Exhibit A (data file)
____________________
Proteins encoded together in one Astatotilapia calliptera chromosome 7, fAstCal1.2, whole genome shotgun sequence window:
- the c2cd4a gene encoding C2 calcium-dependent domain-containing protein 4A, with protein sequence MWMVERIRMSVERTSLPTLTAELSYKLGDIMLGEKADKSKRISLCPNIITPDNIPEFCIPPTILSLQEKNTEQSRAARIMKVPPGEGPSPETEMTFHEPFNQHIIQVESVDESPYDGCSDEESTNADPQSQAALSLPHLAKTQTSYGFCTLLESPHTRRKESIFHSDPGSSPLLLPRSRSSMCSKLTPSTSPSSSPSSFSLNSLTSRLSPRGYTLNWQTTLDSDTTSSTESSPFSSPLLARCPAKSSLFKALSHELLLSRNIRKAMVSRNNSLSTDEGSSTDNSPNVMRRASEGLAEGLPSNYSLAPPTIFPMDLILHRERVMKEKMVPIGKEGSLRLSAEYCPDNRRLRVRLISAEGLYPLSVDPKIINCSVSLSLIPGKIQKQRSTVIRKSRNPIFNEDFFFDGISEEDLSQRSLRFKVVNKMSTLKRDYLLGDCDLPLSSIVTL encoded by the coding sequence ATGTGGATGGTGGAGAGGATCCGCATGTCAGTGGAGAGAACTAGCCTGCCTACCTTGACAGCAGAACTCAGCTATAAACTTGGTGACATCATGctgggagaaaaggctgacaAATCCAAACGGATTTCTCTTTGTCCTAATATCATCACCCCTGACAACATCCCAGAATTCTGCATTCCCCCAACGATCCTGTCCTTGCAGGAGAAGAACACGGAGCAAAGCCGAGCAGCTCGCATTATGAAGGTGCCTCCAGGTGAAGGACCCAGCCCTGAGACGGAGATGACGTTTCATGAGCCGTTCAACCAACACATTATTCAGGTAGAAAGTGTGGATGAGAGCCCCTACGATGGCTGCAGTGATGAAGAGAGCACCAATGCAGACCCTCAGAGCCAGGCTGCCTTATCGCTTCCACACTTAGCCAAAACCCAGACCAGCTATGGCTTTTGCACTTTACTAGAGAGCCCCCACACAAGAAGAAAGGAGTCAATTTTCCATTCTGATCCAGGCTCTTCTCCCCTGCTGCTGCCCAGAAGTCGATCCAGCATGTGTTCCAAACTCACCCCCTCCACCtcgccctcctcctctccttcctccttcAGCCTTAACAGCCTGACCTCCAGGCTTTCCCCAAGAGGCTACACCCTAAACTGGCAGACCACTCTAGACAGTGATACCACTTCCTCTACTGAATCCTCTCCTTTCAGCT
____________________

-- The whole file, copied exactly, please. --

Proteins encoded together in one Astatotilapia calliptera chromosome 7, fAstCal1.2, whole genome shotgun sequence window:
- the c2cd4a gene encoding C2 calcium-dependent domain-containing protein 4A, with protein sequence MWMVERIRMSVERTSLPTLTAELSYKLGDIMLGEKADKSKRISLCPNIITPDNIPEFCIPPTILSLQEKNTEQSRAARIMKVPPGEGPSPETEMTFHEPFNQHIIQVESVDESPYDGCSDEESTNADPQSQAALSLPHLAKTQTSYGFCTLLESPHTRRKESIFHSDPGSSPLLLPRSRSSMCSKLTPSTSPSSSPSSFSLNSLTSRLSPRGYTLNWQTTLDSDTTSSTESSPFSSPLLARCPAKSSLFKALSHELLLSRNIRKAMVSRNNSLSTDEGSSTDNSPNVMRRASEGLAEGLPSNYSLAPPTIFPMDLILHRERVMKEKMVPIGKEGSLRLSAEYCPDNRRLRVRLISAEGLYPLSVDPKIINCSVSLSLIPGKIQKQRSTVIRKSRNPIFNEDFFFDGISEEDLSQRSLRFKVVNKMSTLKRDYLLGDCDLPLSSIVTL encoded by the coding sequence ATGTGGATGGTGGAGAGGATCCGCATGTCAGTGGAGAGAACTAGCCTGCCTACCTTGACAGCAGAACTCAGCTATAAACTTGGTGACATCATGctgggagaaaaggctgacaAATCCAAACGGATTTCTCTTTGTCCTAATATCATCACCCCTGACAACATCCCAGAATTCTGCATTCCCCCAACGATCCTGTCCTTGCAGGAGAAGAACACGGAGCAAAGCCGAGCAGCTCGCATTATGAAGGTGCCTCCAGGTGAAGGACCCAGCCCTGAGACGGAGATGACGTTTCATGAGCCGTTCAACCAACACATTATTCAGGTAGAAAGTGTGGATGAGAGCCCCTACGATGGCTGCAGTGATGAAGAGAGCACCAATGCAGACCCTCAGAGCCAGGCTGCCTTATCGCTTCCACACTTAGCCAAAACCCAGACCAGCTATGGCTTTTGCACTTTACTAGAGAGCCCCCACACAAGAAGAAAGGAGTCAATTTTCCATTCTGATCCAGGCTCTTCTCCCCTGCTGCTGCCCAGAAGTCGATCCAGCATGTGTTCCAAACTCACCCCCTCCACCtcgccctcctcctctccttcctccttcAGCCTTAACAGCCTGACCTCCAGGCTTTCCCCAAGAGGCTACACCCTAAACTGGCAGACCACTCTAGACAGTGATACCACTTCCTCTACTGAATCCTCTCCTTTCAGCT